Alopecia update

January 19, 2009

Kohala Coast, HI - Treatment options for hair loss disorders have changed little in recent years, but at least for cicatricial alopecia, recent evidence is suggesting some possible new alternatives, said Vera H. Price, M.D., at the Winter Clinical Dermatology Conference.

Kohala Coast, HI

- Treatment options for hair loss disorders have changed little in recent years, but at least for cicatricial alopecia, recent evidence is suggesting some possible new alternatives, said Vera H. Price, M.D., at the Winter Clinical Dermatology Conference.

Dr. Price, professor of clinical dermatology, provided an update on the management of androgenetic alopecia, alopecia areata and cicatricial alopecia.

In patients who present with hair thinning and a presumed diagnosis of androgenetic alopecia, it is important to identify the age of onset of thinning because that history has implications for diagnosis and treatment selection.

Dr. Price said that individuals who show signs of thinning in their teens, 20s, 30s and 40s have hormonally mediated disease in contrast to hair loss that starts later in life, which represents so-called senescent alopecia. The idea that these are two distinct conditions is supported by recent evidence showing very different gene expression profiles in groups identified as having androgenetic versus senescent alopecia.

"We still have only two treatment options for androgenetic alopecia, oral finasteride and topical minoxidil, and these can be used alone or together. However, because senescent alopecia is not androgen mediated, finasteride does not work," Dr. Price said.

Treatments for alopecia areata have remained unchanged for about 20 years. Recent studies have investigated various biologics and topical calcineurin inhibitors, but none of those agents have demonstrated efficacy in their current formulations.

Based on experience showing that eyelash growth occurred in some patients using ophthalmic formulations of prostaglandin analogues for lowering intraocular pressure, Dr. Price and colleagues undertook studies examining two different products in patients with alopecia areata and at least 50 percent bilateral eyelash loss present for more than six months. However, after four months of treatment, neither the topical application to the eyelid margin nor into-the-eye biologic was effective for inducing lash growth.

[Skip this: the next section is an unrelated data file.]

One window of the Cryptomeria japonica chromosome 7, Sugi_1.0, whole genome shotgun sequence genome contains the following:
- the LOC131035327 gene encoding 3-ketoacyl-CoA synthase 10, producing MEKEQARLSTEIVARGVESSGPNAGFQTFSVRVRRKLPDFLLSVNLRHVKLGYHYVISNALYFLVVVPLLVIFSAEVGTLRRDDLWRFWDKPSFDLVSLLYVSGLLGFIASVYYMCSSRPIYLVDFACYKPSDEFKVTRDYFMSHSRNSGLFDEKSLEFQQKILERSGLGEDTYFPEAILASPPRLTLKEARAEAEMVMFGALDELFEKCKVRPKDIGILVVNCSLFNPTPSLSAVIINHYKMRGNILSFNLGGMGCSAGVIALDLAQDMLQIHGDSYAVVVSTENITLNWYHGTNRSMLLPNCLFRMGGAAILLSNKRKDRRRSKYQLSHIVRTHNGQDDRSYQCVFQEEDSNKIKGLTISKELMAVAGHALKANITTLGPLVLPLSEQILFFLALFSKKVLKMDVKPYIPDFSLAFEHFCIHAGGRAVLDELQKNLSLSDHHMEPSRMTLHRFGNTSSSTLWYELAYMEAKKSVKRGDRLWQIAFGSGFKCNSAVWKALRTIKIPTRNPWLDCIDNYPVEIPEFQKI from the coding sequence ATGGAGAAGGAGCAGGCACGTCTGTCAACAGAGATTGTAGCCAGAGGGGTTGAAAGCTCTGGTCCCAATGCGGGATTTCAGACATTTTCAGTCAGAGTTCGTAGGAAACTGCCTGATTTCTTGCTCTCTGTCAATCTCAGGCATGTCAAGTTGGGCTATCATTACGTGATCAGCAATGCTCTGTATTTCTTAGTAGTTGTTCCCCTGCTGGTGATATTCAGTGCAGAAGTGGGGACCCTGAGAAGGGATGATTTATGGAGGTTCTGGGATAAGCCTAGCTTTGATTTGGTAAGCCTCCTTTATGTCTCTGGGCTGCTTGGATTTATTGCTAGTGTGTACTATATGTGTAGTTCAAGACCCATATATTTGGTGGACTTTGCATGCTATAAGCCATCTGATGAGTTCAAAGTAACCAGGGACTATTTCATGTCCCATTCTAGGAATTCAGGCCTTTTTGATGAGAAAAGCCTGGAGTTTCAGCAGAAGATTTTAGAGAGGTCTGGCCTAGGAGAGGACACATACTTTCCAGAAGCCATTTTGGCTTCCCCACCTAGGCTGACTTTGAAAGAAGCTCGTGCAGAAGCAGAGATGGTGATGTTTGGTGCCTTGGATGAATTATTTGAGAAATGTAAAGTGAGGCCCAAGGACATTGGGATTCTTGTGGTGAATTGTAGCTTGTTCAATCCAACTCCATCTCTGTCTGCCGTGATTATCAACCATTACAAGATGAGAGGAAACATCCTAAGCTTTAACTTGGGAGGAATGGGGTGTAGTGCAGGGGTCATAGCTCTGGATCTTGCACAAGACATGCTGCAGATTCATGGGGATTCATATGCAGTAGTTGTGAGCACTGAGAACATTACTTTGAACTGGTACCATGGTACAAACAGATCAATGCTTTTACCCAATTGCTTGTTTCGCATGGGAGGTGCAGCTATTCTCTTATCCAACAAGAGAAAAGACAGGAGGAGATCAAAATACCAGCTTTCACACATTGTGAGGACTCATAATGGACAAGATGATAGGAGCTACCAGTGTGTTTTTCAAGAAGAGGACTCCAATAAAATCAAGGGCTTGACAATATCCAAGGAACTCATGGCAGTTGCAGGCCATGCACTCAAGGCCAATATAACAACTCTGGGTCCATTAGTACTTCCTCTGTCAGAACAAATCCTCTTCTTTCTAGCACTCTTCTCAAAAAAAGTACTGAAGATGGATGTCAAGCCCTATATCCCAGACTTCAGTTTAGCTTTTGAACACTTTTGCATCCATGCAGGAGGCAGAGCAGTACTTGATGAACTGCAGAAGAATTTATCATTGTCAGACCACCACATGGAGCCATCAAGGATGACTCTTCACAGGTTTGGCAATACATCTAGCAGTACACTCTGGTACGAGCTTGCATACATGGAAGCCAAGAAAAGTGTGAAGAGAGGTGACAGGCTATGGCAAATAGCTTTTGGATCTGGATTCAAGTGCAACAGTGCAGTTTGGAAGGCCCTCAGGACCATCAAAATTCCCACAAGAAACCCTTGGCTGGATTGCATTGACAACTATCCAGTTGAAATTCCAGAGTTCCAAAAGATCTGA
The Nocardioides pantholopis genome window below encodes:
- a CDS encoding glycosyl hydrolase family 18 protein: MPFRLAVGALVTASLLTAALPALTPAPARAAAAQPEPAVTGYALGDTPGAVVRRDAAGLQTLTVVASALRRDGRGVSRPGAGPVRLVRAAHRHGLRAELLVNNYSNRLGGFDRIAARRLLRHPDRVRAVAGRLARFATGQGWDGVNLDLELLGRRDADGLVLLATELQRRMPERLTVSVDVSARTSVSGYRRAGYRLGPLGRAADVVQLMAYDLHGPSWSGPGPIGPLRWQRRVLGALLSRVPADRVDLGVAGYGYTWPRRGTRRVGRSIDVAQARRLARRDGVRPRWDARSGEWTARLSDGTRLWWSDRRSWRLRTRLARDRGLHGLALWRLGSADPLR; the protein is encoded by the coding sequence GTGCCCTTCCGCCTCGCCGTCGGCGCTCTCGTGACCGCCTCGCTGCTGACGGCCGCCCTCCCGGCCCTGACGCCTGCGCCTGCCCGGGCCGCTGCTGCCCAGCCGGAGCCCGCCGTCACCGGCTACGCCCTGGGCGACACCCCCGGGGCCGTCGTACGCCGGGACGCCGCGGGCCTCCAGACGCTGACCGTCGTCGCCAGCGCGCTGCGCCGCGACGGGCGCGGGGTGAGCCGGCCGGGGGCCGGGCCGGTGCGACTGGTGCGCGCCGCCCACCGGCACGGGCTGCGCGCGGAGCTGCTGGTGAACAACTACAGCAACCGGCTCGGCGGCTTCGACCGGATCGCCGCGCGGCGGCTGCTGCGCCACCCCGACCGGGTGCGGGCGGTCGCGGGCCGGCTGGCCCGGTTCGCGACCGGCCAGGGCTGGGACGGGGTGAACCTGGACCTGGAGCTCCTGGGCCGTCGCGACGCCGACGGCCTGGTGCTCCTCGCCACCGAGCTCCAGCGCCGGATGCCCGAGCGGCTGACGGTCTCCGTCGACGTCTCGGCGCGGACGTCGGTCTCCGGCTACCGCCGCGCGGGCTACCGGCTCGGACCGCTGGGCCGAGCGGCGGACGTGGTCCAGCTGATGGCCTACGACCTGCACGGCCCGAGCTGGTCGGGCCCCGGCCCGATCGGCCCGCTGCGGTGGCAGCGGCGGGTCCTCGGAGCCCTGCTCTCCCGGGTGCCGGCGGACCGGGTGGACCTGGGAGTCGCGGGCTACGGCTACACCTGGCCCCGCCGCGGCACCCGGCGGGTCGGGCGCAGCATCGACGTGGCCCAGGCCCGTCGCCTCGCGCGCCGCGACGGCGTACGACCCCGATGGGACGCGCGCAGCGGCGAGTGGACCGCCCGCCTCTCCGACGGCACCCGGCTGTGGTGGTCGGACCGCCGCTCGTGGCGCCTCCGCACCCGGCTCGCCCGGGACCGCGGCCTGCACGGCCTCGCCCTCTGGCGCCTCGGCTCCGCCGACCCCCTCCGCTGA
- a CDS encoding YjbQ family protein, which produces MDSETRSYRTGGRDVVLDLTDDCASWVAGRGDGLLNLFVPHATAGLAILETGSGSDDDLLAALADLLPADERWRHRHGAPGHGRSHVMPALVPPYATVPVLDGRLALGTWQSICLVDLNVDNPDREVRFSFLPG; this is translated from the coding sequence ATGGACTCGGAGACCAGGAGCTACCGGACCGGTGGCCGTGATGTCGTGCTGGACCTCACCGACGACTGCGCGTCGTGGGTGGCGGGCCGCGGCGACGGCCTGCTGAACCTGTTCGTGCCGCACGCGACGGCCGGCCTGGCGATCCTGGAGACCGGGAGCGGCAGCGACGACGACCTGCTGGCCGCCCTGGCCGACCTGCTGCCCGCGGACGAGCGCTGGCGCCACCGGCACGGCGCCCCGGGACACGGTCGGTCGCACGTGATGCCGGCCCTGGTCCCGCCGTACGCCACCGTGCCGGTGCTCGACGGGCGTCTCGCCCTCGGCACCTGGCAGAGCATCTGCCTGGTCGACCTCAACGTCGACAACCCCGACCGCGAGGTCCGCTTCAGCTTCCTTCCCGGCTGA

"The treatments were safe, and there was some benefit in two patients who had less than 50 percent eyelash loss," noted Dr. Price.

She added that in December 2008, Allergan received approval for marketing a 0.03 percent bimatoprost formulation (Latisse) for application to the lid margin in the treatment of hypotrichosis of the eyelashes.

Treatment for cicatricial alopecia depends on the subtype, a classification that is based on the histology and clinical features. Immunomodulating agents are used for lymphocytic disease that is symptomatic, clinically active or showing progressive hair loss, whereas neutrophilic/plasmacytic subtypes are treated with antimicrobials.

Two studies currently in press using objective evaluation techniques provide evidence for the efficacy of hydroxychloroquine (Plaquenil) and mycophenolate mofetil (Cellcept) in decreasing symptoms in patients with the lymphocytic disorder, lichen planopilaris (LPP).

Looking ahead, findings from another recently published study involving microarray analysis of scalp biopsies and a transgenic mouse model provide evidence for a possible role of PPARgamma-targeted therapy in the treatment of cicatricial alopecia.

"We are now looking at a possible role for the oral antidiabetic glitazones that activate PPAR-gamma," Dr. Price said. DT